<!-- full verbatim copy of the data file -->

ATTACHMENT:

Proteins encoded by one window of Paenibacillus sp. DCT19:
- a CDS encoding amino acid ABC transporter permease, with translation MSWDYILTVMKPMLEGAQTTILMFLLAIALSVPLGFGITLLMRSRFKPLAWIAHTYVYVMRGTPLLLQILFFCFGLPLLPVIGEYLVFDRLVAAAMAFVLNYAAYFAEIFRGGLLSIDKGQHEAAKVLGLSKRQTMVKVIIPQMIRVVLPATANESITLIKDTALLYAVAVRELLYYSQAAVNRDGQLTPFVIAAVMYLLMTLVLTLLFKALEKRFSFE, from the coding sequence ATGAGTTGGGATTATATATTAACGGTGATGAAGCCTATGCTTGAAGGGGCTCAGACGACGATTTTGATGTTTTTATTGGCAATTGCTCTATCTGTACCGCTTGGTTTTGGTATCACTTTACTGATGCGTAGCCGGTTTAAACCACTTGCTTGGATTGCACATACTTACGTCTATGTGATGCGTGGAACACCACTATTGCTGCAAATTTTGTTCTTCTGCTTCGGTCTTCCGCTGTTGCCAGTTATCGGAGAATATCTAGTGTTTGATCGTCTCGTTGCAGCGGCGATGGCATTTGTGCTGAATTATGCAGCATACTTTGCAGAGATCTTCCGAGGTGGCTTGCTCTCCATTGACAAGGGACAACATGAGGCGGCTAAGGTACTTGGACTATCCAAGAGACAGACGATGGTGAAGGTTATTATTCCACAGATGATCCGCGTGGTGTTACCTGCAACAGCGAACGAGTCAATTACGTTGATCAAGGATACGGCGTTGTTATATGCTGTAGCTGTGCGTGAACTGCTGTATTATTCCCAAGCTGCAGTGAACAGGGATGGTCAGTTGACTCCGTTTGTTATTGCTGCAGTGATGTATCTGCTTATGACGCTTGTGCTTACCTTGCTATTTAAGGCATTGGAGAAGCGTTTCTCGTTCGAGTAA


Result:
Proteins encoded by one window of Paenibacillus sp. DCT19:
- a CDS encoding amino acid ABC transporter permease, with translation MSWDYILTVMKPMLEGAQTTILMFLLAIALSVPLGFGITLLMRSRFKPLAWIAHTYVYVMRGTPLLLQILFFCFGLPLLPVIGEYLVFDRLVAAAMAFVLNYAAYFAEIFRGGLLSIDKGQHEAAKVLGLSKRQTMVKVIIPQMIRVVLPATANESITLIKDTALLYAVAVRELLYYSQAAVNRDGQLTPFVIAAVMYLLMTLVLTLLFKALEKRFSFE, from the coding sequence ATGAGTTGGGATTATATATTAACGGTGATGAAGCCTATGCTTGAAGGGGCTCAGACGACGATTTTGATGTTTTTATTGGCAATTGCTCTATCTGTACCGCTTGGTTTTGGTATCACTTTACTGATGCGTAGCCGGTTTAAACCACTTGCTTGGATTGCACATACTTACGTCTATGTGATGCGTGGAACACCACTATTGCTGCAAATTTTGTTCTTCTGCTTCGGTCTTCCGCTGTTGCCAGTTATCGGAGAATATCTAGTGTTTGATCGTCTCGTTGCAGCGGCGATGGCATTTGTGCTGAATTATGCAGCATACTTTGCAGAGATCTTCCGAGGTGGCTTGCTCTCCATTGACAAGGGACAACATGAGGCGGCTAAGGTACTTGGACTATCCAAGAGACAGACGATGGTGAAGGTTATTATTCCACAGATGATCCGCGTGGTGTTACCTGCAACAGCGAACGAGTCAATTACGTTGATCAAGGATACGGCGTTGTTATATGCTGTAGCTGTGCGTGAACTGCTGTATTATTCCCAAGCTGCAGTGAACAGGGATGGTCAGTTGACTCCGTTTGTTATTGCTGCAGTGATGTATCTGCTTATGACGCTTGTGCTTACCTTGCTATTTAAGGCATTGGAGAAGCGTTTCTCGTTCGAGTAA